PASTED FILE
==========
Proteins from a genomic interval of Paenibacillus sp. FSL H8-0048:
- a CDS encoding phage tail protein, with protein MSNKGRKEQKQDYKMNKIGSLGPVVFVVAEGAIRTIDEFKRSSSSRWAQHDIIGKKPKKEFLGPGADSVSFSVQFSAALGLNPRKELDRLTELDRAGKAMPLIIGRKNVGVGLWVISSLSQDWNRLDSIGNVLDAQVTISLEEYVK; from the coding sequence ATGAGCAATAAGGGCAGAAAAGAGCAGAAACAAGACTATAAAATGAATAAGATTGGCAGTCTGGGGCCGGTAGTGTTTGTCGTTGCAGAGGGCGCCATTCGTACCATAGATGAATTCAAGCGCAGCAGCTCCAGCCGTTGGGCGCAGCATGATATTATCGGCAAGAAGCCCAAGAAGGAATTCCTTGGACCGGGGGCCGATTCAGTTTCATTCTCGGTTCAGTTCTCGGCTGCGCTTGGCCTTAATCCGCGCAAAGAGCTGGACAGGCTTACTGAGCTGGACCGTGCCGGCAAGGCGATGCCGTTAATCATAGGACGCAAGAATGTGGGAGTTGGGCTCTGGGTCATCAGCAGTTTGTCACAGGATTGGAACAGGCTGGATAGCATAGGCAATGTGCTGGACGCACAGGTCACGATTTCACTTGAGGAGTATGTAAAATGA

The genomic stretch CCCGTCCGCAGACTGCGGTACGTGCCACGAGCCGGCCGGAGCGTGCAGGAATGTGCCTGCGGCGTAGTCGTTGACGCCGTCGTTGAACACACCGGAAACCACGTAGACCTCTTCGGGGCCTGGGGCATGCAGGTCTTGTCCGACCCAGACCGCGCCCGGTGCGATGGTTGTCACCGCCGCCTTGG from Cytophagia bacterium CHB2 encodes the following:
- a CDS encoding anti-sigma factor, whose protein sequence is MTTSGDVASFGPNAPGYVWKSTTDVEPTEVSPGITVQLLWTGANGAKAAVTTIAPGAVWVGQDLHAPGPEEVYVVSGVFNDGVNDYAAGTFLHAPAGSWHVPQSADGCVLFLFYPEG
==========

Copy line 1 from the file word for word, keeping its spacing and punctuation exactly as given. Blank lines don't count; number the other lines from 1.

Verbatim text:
Proteins from a genomic interval of Paenibacillus sp. FSL H8-0048: